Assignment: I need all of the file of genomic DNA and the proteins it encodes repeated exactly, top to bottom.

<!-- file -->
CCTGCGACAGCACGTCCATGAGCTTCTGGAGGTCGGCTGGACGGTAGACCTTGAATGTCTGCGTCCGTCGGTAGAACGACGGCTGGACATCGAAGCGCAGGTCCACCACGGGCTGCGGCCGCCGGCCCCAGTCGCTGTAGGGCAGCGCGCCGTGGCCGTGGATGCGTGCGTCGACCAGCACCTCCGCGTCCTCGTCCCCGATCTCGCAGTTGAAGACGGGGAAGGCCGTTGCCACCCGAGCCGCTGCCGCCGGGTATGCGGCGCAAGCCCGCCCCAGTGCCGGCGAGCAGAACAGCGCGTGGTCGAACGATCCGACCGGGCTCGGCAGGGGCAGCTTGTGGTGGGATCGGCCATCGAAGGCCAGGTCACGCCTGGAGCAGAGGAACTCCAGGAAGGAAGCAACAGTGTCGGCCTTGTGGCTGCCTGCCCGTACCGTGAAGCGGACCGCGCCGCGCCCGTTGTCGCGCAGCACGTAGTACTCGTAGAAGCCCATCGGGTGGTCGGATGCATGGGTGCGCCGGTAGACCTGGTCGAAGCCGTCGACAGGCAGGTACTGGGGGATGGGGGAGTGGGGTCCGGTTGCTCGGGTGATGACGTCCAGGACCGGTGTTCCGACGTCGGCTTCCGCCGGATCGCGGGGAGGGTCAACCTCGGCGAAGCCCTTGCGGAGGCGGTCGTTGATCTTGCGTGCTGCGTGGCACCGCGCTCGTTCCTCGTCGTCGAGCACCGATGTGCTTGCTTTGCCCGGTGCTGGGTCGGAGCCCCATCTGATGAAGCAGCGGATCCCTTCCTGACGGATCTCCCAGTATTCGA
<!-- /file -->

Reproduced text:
CCTGCGACAGCACGTCCATGAGCTTCTGGAGGTCGGCTGGACGGTAGACCTTGAATGTCTGCGTCCGTCGGTAGAACGACGGCTGGACATCGAAGCGCAGGTCCACCACGGGCTGCGGCCGCCGGCCCCAGTCGCTGTAGGGCAGCGCGCCGTGGCCGTGGATGCGTGCGTCGACCAGCACCTCCGCGTCCTCGTCCCCGATCTCGCAGTTGAAGACGGGGAAGGCCGTTGCCACCCGAGCCGCTGCCGCCGGGTATGCGGCGCAAGCCCGCCCCAGTGCCGGCGAGCAGAACAGCGCGTGGTCGAACGATCCGACCGGGCTCGGCAGGGGCAGCTTGTGGTGGGATCGGCCATCGAAGGCCAGGTCACGCCTGGAGCAGAGGAACTCCAGGAAGGAAGCAACAGTGTCGGCCTTGTGGCTGCCTGCCCGTACCGTGAAGCGGACCGCGCCGCGCCCGTTGTCGCGCAGCACGTAGTACTCGTAGAAGCCCATCGGGTGGTCGGATGCATGGGTGCGCCGGTAGACCTGGTCGAAGCCGTCGACAGGCAGGTACTGGGGGATGGGGGAGTGGGGTCCGGTTGCTCGGGTGATGACGTCCAGGACCGGTGTTCCGACGTCGGCTTCCGCCGGATCGCGGGGAGGGTCAACCTCGGCGAAGCCCTTGCGGAGGCGGTCGTTGATCTTGCGTGCTGCGTGGCACCGCGCTCGTTCCTCGTCGTCGAGCACCGATGTGCTTGCTTTGCCCGGTGCTGGGTCGGAGCCCCATCTGATGAAGCAGCGGATCCCTTCCTGACGGATCTCCCAGTATTCGA